Traffic Light LED Modules-Experiment

Traffic Light LED Modules-Experiment

AC230V Traffic Light Driver

A couple of times I found hobbyists would like to build the traffic lights with candent lamps and/or LED arrays. I then needed to work out how to drive AC230V traffic lights. This is the simple solution that I ended up with:

Triac Switch Circuit

The Arduino can of course drive electromagnetic or solid-state relays through small driver transistors to switch mighty electric loads, but I don’t want to make iterated ‘clicks’ and/or sparks. Just because I opted for the above triac switch solution, a bit cheaper than using solid-state relays (SSRs). Beware, AC230V can be fatal, both to yourself and to your entire electronics. Follow the appropriate precautions. I make no claims about the safety of this circuit.

Quick test shots (AC230V/40W Halogen Bulb):

Triac Test 1

Triac Test 2

For driving incandescent lamps, the above circuit can be used. The main restriction is that the triac must be properly chosen to sustain the proper inrush loads as incandescent lamps can sometimes draw a peak current known as “flashover” which can be extremely high, and the triac should be protected by a fuse or rated high enough to sustain this current. According to NXP datasheet, BT136-600D is a very sensitive gate four quadrant (4Q) triac intended for use in general-purpose bidirectional switching and phase control applications, where high sensitivity is required in all four quadrants. This ‘series D’ triac can be interfaced directly to microcontrollers, logic integrated circuits, and other low power gate trigger circuits.

Below you can see the proposed wiring diagram for a single traffic light channel. Needless to say, you’ll need to rig up two more similar triac switch circuits to drive the next two traffic lights.

Wiring 1 Channel

Triac Driver Maths

Now to a snatch of napkin back calculations: The MOC3021 is an optically isolated random phase triac driver device. Here, the preferred value for its emitter series resistor (R1) is 270Ω. In principle, this resistor should be chosen to set the current into the opto device to be a minimum of 10mA (15mA typical). Assuming the typical forward drop to be 1.5V at 15mA allows a simple formula to calculate the emitter series resistor: R1 = (5V – 1.5V)/15mA =  233Ω.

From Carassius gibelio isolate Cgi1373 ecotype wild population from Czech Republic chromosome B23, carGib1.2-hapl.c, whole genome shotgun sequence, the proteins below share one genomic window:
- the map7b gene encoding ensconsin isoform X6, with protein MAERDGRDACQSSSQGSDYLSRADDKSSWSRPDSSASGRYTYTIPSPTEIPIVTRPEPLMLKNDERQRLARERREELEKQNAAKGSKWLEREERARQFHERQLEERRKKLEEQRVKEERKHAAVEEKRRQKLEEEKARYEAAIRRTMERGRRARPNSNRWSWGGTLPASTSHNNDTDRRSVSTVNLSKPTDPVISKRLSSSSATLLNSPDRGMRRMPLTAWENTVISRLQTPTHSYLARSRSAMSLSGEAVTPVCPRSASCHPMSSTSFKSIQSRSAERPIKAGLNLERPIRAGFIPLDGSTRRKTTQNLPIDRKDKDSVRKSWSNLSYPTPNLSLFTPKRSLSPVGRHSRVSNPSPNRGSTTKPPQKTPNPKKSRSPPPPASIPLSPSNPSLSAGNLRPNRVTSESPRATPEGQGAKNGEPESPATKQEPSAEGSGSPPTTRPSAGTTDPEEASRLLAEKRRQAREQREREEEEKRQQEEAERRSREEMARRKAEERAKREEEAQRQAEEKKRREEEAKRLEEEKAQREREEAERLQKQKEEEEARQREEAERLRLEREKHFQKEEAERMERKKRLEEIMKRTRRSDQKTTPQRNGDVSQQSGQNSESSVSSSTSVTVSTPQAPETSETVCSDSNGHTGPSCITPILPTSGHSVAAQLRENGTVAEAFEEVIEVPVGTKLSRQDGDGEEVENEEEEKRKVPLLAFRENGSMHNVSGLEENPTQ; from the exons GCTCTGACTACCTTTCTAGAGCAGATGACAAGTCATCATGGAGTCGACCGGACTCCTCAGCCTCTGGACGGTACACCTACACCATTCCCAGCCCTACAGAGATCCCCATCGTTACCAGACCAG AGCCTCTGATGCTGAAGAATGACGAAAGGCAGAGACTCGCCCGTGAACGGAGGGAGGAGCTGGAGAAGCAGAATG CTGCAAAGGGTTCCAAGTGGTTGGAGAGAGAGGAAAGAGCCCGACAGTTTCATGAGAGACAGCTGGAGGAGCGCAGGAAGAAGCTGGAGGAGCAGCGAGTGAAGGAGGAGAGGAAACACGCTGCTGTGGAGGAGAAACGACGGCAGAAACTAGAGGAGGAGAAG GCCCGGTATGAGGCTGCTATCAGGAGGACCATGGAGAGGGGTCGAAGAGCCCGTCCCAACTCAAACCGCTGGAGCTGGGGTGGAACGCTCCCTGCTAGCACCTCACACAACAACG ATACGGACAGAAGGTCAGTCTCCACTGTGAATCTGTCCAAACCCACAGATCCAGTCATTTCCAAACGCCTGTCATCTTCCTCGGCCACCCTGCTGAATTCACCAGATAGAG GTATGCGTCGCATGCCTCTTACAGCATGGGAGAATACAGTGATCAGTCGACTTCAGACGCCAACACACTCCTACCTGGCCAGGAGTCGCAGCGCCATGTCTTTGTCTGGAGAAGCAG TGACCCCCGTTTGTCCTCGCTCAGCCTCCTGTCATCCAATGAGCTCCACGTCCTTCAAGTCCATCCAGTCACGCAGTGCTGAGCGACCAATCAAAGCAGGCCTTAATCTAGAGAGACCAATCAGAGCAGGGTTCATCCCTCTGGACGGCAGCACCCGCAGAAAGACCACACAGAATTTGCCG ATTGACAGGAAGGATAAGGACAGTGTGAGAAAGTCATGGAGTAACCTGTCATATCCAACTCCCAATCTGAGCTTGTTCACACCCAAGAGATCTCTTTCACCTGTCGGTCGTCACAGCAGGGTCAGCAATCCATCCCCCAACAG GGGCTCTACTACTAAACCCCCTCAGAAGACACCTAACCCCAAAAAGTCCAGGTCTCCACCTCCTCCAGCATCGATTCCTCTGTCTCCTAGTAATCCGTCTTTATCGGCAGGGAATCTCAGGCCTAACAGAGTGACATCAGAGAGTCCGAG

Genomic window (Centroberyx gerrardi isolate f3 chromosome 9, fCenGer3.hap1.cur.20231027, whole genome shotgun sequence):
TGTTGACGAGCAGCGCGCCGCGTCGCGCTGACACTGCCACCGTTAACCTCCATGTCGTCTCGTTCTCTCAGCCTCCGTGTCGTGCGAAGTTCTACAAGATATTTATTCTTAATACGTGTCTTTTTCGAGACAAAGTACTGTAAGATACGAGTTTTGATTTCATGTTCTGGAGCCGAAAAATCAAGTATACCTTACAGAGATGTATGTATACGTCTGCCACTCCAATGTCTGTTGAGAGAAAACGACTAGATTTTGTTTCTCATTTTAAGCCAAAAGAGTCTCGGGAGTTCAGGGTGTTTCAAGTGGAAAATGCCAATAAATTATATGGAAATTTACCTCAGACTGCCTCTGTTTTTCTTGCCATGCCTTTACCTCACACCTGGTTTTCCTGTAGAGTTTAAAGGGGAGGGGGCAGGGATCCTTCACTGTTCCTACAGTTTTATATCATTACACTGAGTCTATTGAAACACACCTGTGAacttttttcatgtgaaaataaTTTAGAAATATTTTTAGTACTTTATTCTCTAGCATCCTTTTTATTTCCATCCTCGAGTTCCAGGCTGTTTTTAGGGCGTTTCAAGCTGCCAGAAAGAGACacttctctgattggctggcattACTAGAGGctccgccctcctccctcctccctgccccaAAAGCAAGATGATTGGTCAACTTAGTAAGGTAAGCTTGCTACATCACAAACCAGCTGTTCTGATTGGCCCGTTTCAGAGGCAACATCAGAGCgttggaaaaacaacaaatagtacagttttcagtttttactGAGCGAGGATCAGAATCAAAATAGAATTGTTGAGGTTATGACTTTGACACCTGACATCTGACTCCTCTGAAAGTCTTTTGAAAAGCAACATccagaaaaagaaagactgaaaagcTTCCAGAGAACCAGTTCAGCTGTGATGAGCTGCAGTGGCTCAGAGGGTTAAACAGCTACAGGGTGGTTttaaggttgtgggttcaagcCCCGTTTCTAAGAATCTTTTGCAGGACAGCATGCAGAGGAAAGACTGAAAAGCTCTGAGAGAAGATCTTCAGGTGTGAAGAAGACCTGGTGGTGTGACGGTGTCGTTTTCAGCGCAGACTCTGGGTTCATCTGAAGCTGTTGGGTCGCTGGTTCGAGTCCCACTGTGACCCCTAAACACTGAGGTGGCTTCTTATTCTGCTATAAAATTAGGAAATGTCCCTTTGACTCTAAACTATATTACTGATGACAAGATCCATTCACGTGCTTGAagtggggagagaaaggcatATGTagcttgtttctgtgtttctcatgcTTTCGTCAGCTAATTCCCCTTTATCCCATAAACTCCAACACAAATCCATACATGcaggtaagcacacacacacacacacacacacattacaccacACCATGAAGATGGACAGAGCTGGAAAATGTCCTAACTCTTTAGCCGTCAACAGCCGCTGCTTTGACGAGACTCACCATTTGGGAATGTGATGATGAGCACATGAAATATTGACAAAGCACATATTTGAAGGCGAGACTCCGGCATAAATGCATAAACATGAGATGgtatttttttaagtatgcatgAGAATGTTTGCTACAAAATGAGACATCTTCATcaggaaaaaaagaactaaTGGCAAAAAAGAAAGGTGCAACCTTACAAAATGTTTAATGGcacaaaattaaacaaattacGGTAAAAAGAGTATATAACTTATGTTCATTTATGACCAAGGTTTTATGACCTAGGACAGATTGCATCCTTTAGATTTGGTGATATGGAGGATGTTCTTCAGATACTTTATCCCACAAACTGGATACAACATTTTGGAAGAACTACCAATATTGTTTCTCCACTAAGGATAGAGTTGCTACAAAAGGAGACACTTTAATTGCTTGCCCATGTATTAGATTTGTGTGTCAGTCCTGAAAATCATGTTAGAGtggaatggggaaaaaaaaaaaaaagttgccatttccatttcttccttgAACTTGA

Coming to the value of the series gate resistor (R2), it’s in fact a mere tradeoff between limiting the peak current through the opto device, and allowing enough gate current to turn on the triac. From the Fairchild application note, maximum surge current rating (ITSM) of MOC3021 sets the minimum value of R2 through the equation: R2 (min) = Vin(pk)/ITSM.

As found in the datasheet, the maximum surge current rating of MOC3021 is 1A. The peak voltage for a 230VAC line is 230 x 1.414 = 325V, so R2 = 325V/1A = 325Ω minimum. At 230VAC, you can rounded it to 330Ω for a standard value. The power dissipation of the gate resistor R2 will be down, but a ½ watt (500mW) resistor seems fine. However, while crawling along the web for triac switches, you may have come across a large deviation in the value of the series gate resistor. Anyway I would advise against using very small value resistor there although by calculation it may be right. As you can see, in my schematic I employed a 1.2KΩ resistor (R2) which might restrict the current to 270mA.

Further Learning –

Next Experiment

Next inline is the design and development of a pedestrian interactive multichannel traffic light system, perhaps with a wireless control button, too. I’m not going into it immediately. Let’s make a break now and continue later with that more novel idea. Enjoy your time!

Leave a Reply

Your email address will not be published. Required fields are marked *